Family Writing Idea: (with 4 example poems) dm 01/07
Consider all types of family dynamics. Consider Arthur Miller's play "A View from the Bridge." Take a look at the poems in the Academic II section under the "Family" section.
Explore the many sides of the word "family." Consider the the Flash Fiction story we read called "Distance from Loved Ones." Remember how, during our discussion, we talked about how "loaded" with meaning the words Mother, Father, Son, Daughter are? Add to these Sister and Brother.
Even though we are reading the Miller play in class this week, keep writing every night, exploring ideas for your piece due on Monday. If we finish the play early, we'll have time later in the week for you to read your drafts to the class for feedback.
The characters in the Miller play are all part of a distinct group, a tribe with well understood rules, and well understood consequences for those who break them. We are all, in some way, part of a tribe, each with a set of expectations. During your writing explorations, consider your family, your tribe and allow your writing to go where it goes.
Some Ideas: Think more in moments in relation to these ideas. For instance – Father – he was selfless – a moment in summer at dusk when he played whiffleball with me, even though he worked a long day, used to illustrate this concept.
The idea of the rules of your ‘tribe’
Rooms: the kitchen, etc.
The moment a parent became a ‘person’ -
Those Winter Sundays
by Robert Hayden
Sundays too my father got up early
and put his clothes on in the blueblack cold,
then with cracked hands that ached
from labor in the weekday weather made
banked fires blaze. No one ever thanked him.
I'd wake and hear the cold splintering, breaking.
When the rooms were warm, he'd call,
and slowly I would rise and dress,
fearing the chronic angers of that house,
speaking indifferently to him,
who had driven out the cold
and polished my good shoes as well.
What did I know, what did I know
of love's austere and lonely offices?
Entering The Kingdom
by Mary Karr
As the boy's bones lengthened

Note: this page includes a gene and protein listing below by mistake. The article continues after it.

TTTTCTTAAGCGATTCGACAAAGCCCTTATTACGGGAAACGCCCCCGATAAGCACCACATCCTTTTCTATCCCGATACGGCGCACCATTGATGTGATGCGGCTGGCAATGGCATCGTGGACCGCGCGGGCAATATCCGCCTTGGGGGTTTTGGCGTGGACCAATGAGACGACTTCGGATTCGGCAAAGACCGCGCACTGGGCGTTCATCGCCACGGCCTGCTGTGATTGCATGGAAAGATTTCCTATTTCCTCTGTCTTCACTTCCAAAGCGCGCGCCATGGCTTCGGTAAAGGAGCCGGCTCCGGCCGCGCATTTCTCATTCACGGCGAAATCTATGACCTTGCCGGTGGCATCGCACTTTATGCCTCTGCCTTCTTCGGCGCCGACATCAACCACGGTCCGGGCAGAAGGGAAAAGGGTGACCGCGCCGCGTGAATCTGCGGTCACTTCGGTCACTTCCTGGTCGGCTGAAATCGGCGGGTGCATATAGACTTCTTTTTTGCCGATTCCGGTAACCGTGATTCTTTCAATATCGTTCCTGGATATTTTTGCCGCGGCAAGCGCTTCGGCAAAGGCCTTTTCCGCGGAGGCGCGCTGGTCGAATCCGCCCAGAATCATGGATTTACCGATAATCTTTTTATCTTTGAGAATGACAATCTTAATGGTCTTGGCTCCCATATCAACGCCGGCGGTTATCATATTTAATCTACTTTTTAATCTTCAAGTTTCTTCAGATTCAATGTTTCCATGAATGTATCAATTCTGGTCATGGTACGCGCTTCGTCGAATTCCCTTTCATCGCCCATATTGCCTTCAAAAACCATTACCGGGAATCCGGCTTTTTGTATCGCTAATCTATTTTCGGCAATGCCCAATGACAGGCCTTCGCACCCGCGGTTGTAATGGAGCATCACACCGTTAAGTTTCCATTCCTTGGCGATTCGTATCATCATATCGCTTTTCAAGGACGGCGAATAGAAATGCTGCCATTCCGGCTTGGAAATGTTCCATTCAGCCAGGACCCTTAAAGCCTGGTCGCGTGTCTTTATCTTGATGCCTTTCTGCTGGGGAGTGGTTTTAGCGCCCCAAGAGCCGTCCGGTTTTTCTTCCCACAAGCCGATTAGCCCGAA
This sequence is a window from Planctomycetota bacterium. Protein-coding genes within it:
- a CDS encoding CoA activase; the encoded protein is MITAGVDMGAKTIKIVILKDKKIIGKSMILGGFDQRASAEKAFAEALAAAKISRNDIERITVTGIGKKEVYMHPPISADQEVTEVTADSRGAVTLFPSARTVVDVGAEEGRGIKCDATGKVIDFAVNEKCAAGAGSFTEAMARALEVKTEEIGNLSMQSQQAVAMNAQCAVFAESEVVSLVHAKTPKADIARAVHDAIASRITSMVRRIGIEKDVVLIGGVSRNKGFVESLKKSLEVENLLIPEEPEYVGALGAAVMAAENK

and his head and heart enlarged,
his mother one day failed
to see herself in him.
He was a man then, radiating
the innate loneliness of men.
His expression was ever after
beyond her. When near sleep
his features eased towards childhood,
it was brief.
She could only squeeze
his broad shoulder. What could
she teach him
of loss, who now inflicted it
by entering the kingdom
of his own will?
by Billy Collins
The other day
as I was ricocheting slowly
off the blue walls of this room,
bouncing from typewriter to piano,
from bookshelf to an envelope lying on the floor,
I found myself in the “L” section of the dictionary
where my eyes fell upon the word
No cookie nibbled by a French novelist
could send one more suddenly into the past.
A past where I sat at a workbench
at a camp by a deep Adirondack lake
learning how to braid thin plastic strips into a lanyard,
a gift for my mother.
I have never seen anyone use a lanyard,
or wear one,
if that’s what you did with them,
but that did not keep me from crossing strand over strand
again and again
until I had made a boxy red and white lanyard
for my mother.
She gave me life and milk from her breasts
and I gave her a lanyard.
She nursed me in many a sick room,
lifted teaspoons of medicine to my lips,
set cold face cloths on my forehead,
then led me out into the airy light and taught me to walk and swim,
and I in turn presented her with a lanyard.
“Here are thousands of meals,” she said,
“and here is clothing and a good education.”
“And here is your lanyard,” I replied,
“which I made with a little help from a counselor.
“Here is a breathing body and a beating heart,
strong legs, bones, and teeth,
and two clear eyes to read the world,” she whispered
“And here,” I said, “is the lanyard I made at camp.”
And here, I wish to say to her now, is a smaller gift.
Not the archaic truth that you can never repay your mother,
but the rueful admission
that when she took the two-toned lanyard from my hands,
I was as sure as a boy could be
that this useless, worthless thing I wove out of boredom
would be enough to make us even.
My Father's Hats
by Mark Irwin
Sunday mornings I would reach
high into his dark closet while standing
on a chair and tiptoeing reach
higher, touching, sometimes fumbling
the soft crowns and imagine
I was in a forest, wind howling
through pines, where the musky scent
of rain clinging to damp earth was
his scent I loved, lingering on
bands, leather, and on the inner silk
crowns where I would smell his
hair and almost think I was being
held, or climbing a tree, touching
the yellow fruit, leaves whose scent
was that of clove in the godsome
air, as now, thinking of his fabulous
sleep, I stand on this canyon floor
and watch light slowly close
on water I can't be sure is there.